Critics and movie lovers can’t get enough of director Patty Jenkins’ “Wonder Woman” and Gal Gadot as the film’s iconic hero. But one person who doesn’t seem impressed by the Amazonian superhero is Titanic director James Cameron who calls Gadot’s Diana Prince an “objectified icon” and a “step backwards” for Hollywood.
“All of the self-congratulatory back-patting Hollywood’s been doing over Wonder Woman has been so misguided,” Cameron tells The Guardian. “She’s an objectified icon, and it’s just male Hollywood doing the same old thing! I’m not saying I didn’t like the movie but, to me, it’s a step backwards.”
Jenkins has since responded to Cameron’s inflammatory comments in a tweet shared via Twitter. “James Cameron’s inability to understand what Wonder Woman is, or stands for, to women all over the world is unsurprising as, though he is a great film-maker, he is not a woman,” she began her note.
The female director went on to thank Cameron for his praise of her 2003 movie Monster, which starred Charlize Theron as serial killer Aileen Wuornos, but insisted that women should be free to be as multi-dimensional as they like.
— Patty Jenkins (@PattyJenks) August 25, 2017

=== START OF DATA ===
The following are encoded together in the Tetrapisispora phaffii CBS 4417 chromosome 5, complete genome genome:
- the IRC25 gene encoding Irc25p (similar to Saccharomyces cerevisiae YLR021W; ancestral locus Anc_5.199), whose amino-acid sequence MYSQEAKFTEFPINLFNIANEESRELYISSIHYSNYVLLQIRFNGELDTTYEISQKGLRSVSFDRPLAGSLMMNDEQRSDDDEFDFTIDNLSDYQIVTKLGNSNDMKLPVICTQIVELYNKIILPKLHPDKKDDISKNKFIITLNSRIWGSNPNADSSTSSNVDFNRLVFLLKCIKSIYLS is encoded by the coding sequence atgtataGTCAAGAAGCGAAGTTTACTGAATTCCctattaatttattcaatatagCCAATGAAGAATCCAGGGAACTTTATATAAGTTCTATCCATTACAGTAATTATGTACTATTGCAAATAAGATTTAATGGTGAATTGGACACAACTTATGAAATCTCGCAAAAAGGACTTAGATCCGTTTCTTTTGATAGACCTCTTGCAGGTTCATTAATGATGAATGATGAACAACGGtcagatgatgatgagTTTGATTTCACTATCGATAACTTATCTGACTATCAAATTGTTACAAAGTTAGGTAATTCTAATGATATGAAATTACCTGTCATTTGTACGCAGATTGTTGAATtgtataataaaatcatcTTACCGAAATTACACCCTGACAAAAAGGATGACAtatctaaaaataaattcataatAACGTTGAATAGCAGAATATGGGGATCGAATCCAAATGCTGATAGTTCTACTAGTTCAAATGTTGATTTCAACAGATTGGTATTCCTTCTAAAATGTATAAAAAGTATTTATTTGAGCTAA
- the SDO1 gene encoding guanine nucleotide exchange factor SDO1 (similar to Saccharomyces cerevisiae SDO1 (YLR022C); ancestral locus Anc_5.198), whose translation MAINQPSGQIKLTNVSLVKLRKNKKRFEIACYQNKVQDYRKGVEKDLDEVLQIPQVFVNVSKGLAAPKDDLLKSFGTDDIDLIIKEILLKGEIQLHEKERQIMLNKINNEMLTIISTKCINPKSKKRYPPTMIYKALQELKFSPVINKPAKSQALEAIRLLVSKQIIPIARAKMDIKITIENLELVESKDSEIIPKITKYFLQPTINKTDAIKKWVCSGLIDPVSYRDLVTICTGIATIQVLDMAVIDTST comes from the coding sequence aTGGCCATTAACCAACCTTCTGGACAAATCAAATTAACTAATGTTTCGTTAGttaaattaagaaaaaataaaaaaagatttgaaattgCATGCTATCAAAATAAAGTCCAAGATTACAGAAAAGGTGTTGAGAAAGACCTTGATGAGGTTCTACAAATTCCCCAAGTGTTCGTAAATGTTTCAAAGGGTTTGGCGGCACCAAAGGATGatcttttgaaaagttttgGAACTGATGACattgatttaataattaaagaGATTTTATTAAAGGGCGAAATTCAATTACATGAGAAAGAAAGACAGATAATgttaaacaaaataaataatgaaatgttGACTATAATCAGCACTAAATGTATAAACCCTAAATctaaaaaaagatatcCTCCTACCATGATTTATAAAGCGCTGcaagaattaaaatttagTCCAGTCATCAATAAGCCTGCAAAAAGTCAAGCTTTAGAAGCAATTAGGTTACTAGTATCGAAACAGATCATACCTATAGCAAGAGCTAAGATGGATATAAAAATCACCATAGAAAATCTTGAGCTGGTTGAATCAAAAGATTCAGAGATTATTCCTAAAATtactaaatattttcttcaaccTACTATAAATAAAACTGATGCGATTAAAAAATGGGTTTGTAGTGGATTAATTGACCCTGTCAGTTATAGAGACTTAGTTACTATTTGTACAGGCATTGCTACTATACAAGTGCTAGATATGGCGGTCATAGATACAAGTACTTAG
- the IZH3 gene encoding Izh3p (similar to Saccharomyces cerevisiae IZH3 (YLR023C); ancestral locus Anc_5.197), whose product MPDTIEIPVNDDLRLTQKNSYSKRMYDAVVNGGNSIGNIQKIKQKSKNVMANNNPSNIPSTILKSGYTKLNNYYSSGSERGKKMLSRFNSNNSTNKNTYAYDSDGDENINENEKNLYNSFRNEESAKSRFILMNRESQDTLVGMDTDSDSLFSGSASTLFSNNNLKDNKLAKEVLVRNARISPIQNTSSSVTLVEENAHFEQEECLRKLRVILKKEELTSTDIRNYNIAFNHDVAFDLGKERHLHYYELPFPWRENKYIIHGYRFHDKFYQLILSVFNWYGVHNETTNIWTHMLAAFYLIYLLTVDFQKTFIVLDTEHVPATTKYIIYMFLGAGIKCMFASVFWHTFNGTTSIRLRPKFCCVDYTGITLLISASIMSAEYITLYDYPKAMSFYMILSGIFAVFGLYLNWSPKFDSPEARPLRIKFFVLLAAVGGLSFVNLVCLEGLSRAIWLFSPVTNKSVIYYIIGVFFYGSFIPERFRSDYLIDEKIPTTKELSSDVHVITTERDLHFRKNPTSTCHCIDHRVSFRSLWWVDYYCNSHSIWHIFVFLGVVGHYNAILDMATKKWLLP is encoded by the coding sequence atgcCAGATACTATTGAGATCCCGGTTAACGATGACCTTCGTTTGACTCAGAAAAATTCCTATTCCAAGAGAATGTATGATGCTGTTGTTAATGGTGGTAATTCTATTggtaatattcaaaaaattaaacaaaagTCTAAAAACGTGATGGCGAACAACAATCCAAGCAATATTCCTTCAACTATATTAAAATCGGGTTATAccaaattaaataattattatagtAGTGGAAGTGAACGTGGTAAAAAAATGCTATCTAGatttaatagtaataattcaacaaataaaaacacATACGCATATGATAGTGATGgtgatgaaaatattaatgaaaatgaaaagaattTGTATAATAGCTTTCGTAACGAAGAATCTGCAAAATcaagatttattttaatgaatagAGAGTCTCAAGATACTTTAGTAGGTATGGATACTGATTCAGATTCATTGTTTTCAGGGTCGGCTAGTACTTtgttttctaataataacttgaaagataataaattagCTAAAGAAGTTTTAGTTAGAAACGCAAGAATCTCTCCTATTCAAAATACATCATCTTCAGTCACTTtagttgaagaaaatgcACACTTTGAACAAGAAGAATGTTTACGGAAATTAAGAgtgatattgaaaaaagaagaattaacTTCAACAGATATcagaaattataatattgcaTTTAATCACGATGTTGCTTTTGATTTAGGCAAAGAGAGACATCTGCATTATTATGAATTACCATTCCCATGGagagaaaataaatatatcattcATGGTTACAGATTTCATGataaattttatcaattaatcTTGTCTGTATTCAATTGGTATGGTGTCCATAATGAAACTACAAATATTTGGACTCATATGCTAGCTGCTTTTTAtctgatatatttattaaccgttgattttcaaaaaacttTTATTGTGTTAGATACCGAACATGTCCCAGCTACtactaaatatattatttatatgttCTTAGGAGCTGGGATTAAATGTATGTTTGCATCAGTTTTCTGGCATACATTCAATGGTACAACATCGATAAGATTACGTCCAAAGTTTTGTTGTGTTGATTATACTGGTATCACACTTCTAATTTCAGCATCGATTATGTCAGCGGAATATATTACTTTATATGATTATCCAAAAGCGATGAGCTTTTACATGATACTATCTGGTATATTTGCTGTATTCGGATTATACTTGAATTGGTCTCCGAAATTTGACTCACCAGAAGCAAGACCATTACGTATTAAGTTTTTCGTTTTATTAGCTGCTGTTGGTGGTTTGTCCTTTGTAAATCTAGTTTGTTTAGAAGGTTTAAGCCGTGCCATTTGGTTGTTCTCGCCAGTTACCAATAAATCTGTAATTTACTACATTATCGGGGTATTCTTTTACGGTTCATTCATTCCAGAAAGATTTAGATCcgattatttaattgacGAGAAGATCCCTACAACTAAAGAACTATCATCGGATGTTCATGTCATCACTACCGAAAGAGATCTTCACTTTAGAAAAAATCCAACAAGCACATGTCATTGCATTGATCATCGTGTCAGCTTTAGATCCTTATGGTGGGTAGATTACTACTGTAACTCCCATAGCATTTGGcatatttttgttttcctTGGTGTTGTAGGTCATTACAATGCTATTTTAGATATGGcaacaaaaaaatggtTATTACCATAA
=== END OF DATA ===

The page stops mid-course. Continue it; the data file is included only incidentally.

Despite not earning Cameron’s praise, the superhero blockbuster is now the highest-grossing live-action film directed by a woman, pulling in nearly $405 million to date. Though he may not care for Wonder Woman as a female action hero, Cameron does think there’s another on-screen female protagonist worthy of icon status – Sarah Connor from his Terminator franchise.
“Sarah Connor was not a beauty icon. She was strong, she was troubled, she was a terrible mother, and she earned the respect of the audience through pure grit,” he says, explaining why the character portrayed by his ex-wife, Linda Hamilton, in the two films is a better female icon. “To me, [the benefit of characters like Sarah] is so obvious. I mean, half the audience is female!”
In the interview, the Avatar filmmaker says he’s attracted to strong women. Cameron was also briefly married to Kathryn Bigelow, the only female director to ever take home the Academy Award for Best Director. Married five times, Cameron is now wed to actress Suzy Amis, whom he met while directing Titanic.
“Being attracted to strong independent women has the downside that they’re strong independent women – they inherently don’t need you!” Cameron says. “Fortunately, I’m married now to a strong independent woman who does believe she needs me.”